There's a sweet, hilarious cognitive dissonance to it all. A staff member would help a 55-year-old man wash his hands, then brag to a co-worker about how drunk they got at the club the night before. They would frequently get high at work, and I prevented enough on-the-job sex that I've probably noticeably affected the town's population growth. But they did a job that many older people would be completely unable to handle. And I'm proud of them for that. So here's where I point out that ...
It's Not All Bad
I said at the beginning that this piece of land used to be a farm, and a small corner of it still is. Some of the higher-functioning residents tend it; they get fresh food for their meals, and staff will purchase some produce, with the income going towards resident activities. We also have a woodworking shop. We go through a lot of furniture -- you have no idea how badly a couch can get ruined until fully grown men constantly throw themselves onto one. The shop makes futon frames, tables, and chairs, and they do great work.
And to those who question how impressive that is, remember the time you tried to assemble any of those from Ikea.
Part of our job is to teach life skills, and there's something awesome about watching a client pick one up. It may take years, and it may be something as simple as writing his own name, but comparing the client's worksheets from when he started to when he finished is amazing.
The clients will also hold plays and talent shows from time to time, but best of all is Christmas. Local churches will sponsor homes like ours months in advance, and contact us early on to learn our clients' interests, clothing sizes, and so on, so that by the time the 25th rolls around, there are stacks of presents under the tree. We put up decorations that our staff and clients made together, and we'll do what we can to cook a nice Christmas dinner. And I almost ruined the whole damn thing once.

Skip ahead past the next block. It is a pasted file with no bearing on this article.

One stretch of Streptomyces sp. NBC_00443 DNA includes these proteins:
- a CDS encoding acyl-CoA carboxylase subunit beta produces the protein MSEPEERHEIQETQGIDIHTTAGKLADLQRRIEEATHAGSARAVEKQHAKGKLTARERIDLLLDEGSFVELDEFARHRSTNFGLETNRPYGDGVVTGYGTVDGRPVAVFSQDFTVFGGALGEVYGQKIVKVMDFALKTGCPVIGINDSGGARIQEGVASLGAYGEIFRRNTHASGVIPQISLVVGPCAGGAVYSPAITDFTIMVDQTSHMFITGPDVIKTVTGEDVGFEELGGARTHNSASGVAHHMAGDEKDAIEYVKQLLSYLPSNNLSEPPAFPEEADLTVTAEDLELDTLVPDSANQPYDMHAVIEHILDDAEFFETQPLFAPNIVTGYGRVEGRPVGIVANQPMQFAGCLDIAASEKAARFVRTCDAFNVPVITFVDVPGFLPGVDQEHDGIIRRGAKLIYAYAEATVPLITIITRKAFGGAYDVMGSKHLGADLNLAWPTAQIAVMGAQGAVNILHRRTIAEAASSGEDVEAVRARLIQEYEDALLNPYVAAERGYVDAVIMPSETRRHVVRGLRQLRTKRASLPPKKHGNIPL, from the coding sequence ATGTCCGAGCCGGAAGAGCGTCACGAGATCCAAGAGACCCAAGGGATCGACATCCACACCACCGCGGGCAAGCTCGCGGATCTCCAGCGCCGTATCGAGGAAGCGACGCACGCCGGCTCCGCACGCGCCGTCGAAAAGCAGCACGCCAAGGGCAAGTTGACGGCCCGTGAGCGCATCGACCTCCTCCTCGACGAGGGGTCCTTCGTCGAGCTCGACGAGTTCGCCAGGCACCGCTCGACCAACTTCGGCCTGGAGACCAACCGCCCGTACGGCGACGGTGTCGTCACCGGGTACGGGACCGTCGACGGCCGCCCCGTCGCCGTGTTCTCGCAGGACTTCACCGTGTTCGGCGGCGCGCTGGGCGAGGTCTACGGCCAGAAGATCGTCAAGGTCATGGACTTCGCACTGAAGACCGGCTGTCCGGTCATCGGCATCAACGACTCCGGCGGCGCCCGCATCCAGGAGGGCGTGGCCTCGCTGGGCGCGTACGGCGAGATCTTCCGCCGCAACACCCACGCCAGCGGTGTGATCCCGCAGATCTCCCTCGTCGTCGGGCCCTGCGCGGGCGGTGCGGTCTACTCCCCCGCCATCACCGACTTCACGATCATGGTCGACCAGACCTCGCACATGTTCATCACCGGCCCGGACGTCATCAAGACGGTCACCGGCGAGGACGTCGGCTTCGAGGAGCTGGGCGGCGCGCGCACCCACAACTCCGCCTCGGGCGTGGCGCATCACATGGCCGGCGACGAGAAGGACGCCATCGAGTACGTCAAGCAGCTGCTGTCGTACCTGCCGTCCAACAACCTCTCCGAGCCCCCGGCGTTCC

I was a new hire, and I worked the evening shift on Christmas. When I came in, I asked one of the clients how his Christmas was going. He began excitedly showing me his presents, explaining that these were all the gifts Santa had brought him. Because I was new (a term here meaning "dumb"), I almost blurted out, "What do you mean, Santa?"
Right as I opened my mouth, what should have been obvious finally clicked in my head, and I managed to bumble out "Oh, right! Santa came!" instead. This man had held an unwavering belief in Santa for over 50 years, and generations of staff members had helped him keep it intact. And one dopey dumbass almost lumbered in and ruined it for him. If the fact that I just narrowly managed to avoid destroying this client's holiday isn't a Christmas miracle, I don't know what is.